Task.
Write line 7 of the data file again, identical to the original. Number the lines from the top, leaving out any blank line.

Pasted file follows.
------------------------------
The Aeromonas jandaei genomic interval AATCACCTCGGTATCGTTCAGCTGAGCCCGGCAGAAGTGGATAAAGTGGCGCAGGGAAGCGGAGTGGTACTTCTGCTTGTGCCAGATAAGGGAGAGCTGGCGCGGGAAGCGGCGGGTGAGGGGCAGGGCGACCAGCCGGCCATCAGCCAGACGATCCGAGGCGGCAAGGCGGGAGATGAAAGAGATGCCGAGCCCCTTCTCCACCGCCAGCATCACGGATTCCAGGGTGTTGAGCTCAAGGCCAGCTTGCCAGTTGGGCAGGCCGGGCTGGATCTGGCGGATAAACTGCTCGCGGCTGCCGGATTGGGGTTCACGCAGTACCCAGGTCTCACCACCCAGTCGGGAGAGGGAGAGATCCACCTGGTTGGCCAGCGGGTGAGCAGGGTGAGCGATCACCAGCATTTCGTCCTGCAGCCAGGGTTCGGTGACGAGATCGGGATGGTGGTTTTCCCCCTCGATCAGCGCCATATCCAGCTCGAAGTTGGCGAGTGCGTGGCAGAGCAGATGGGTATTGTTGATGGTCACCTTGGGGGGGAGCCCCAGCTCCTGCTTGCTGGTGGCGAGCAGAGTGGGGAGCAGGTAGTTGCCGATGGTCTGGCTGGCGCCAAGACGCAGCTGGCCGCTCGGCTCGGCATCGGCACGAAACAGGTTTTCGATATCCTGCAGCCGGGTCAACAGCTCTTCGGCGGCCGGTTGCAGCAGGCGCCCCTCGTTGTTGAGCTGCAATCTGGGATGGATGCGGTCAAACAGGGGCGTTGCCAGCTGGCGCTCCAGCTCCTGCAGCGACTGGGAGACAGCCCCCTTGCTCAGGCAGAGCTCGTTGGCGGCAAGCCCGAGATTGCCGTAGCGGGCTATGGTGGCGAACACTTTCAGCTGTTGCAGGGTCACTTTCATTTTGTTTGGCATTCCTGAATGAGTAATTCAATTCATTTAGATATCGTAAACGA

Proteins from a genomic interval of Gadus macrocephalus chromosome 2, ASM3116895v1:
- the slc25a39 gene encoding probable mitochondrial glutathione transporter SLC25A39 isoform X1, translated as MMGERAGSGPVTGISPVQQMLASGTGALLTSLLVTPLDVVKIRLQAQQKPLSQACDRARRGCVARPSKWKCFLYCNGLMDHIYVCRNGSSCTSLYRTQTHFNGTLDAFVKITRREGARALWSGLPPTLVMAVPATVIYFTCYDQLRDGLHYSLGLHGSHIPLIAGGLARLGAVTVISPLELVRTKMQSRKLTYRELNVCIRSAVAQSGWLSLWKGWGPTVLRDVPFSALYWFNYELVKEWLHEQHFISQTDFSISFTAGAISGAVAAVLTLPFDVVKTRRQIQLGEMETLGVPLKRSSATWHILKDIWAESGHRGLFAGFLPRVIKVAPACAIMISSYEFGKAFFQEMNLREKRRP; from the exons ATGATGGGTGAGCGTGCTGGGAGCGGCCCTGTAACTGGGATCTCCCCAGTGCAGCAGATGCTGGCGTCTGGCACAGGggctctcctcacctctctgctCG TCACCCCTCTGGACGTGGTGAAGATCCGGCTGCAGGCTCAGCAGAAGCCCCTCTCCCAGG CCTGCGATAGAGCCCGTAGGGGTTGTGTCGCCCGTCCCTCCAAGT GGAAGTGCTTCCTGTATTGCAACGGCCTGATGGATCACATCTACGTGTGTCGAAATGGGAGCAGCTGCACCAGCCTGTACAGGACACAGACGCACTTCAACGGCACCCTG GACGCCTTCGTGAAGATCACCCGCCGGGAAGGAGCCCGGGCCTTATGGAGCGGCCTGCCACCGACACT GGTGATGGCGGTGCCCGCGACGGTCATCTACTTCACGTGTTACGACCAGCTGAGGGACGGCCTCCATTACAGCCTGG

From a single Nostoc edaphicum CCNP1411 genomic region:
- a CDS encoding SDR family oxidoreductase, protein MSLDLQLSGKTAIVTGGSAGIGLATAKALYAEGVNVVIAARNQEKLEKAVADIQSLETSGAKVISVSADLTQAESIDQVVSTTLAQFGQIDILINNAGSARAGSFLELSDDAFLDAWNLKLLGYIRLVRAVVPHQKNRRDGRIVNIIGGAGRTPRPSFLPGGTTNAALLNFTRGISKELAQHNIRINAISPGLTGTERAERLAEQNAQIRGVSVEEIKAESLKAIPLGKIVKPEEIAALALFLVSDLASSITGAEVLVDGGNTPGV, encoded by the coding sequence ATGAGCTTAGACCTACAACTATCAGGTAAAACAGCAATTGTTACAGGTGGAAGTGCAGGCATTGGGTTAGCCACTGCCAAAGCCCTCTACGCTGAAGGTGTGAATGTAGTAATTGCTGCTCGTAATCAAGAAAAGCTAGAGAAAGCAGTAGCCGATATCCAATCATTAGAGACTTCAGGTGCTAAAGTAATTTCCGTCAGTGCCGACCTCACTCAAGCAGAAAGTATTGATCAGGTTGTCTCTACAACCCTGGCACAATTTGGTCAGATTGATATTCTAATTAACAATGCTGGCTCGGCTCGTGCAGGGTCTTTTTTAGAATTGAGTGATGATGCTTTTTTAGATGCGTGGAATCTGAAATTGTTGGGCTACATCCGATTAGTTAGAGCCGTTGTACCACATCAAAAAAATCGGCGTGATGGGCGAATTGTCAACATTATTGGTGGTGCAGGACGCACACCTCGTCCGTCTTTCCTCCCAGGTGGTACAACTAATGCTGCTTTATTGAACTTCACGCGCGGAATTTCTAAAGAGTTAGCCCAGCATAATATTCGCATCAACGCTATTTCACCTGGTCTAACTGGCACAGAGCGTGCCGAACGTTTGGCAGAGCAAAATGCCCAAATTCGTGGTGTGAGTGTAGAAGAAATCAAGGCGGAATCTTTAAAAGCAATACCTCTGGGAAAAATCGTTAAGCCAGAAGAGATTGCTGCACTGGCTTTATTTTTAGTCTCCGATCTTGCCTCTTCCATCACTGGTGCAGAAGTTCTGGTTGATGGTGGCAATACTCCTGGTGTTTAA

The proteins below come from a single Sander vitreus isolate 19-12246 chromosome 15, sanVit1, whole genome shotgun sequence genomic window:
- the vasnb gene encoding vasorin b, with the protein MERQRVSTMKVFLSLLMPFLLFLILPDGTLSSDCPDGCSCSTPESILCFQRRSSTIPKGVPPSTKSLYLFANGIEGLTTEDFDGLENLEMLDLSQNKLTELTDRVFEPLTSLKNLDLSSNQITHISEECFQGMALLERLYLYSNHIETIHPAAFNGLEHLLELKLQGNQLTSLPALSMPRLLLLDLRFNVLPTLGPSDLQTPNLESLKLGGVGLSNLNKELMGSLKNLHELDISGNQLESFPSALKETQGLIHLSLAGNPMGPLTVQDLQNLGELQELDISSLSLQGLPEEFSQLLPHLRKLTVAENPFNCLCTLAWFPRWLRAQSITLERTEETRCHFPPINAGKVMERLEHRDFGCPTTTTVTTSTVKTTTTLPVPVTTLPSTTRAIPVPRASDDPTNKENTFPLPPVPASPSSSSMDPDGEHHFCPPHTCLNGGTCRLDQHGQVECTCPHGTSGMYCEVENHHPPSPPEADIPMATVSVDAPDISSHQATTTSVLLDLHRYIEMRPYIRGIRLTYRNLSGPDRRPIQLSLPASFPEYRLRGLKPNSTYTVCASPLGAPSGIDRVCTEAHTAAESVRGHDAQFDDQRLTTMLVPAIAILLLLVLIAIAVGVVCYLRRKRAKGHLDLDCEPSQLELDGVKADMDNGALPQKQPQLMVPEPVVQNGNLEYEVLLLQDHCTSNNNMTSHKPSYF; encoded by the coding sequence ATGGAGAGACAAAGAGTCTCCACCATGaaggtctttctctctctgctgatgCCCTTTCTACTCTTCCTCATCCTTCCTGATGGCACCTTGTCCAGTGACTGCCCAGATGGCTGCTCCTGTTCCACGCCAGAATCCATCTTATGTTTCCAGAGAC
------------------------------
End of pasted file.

- the vasnb gene encoding vasorin b, with the protein MERQRVSTMKVFLSLLMPFLLFLILPDGTLSSDCPDGCSCSTPESILCFQRRSSTIPKGVPPSTKSLYLFANGIEGLTTEDFDGLENLEMLDLSQNKLTELTDRVFEPLTSLKNLDLSSNQITHISEECFQGMALLERLYLYSNHIETIHPAAFNGLEHLLELKLQGNQLTSLPALSMPRLLLLDLRFNVLPTLGPSDLQTPNLESLKLGGVGLSNLNKELMGSLKNLHELDISGNQLESFPSALKETQGLIHLSLAGNPMGPLTVQDLQNLGELQELDISSLSLQGLPEEFSQLLPHLRKLTVAENPFNCLCTLAWFPRWLRAQSITLERTEETRCHFPPINAGKVMERLEHRDFGCPTTTTVTTSTVKTTTTLPVPVTTLPSTTRAIPVPRASDDPTNKENTFPLPPVPASPSSSSMDPDGEHHFCPPHTCLNGGTCRLDQHGQVECTCPHGTSGMYCEVENHHPPSPPEADIPMATVSVDAPDISSHQATTTSVLLDLHRYIEMRPYIRGIRLTYRNLSGPDRRPIQLSLPASFPEYRLRGLKPNSTYTVCASPLGAPSGIDRVCTEAHTAAESVRGHDAQFDDQRLTTMLVPAIAILLLLVLIAIAVGVVCYLRRKRAKGHLDLDCEPSQLELDGVKADMDNGALPQKQPQLMVPEPVVQNGNLEYEVLLLQDHCTSNNNMTSHKPSYF; encoded by the coding sequence ATGGAGAGACAAAGAGTCTCCACCATGaaggtctttctctctctgctgatgCCCTTTCTACTCTTCCTCATCCTTCCTGATGGCACCTTGTCCAGTGACTGCCCAGATGGCTGCTCCTGTTCCACGCCAGAATCCATCTTATGTTTCCAGAGAC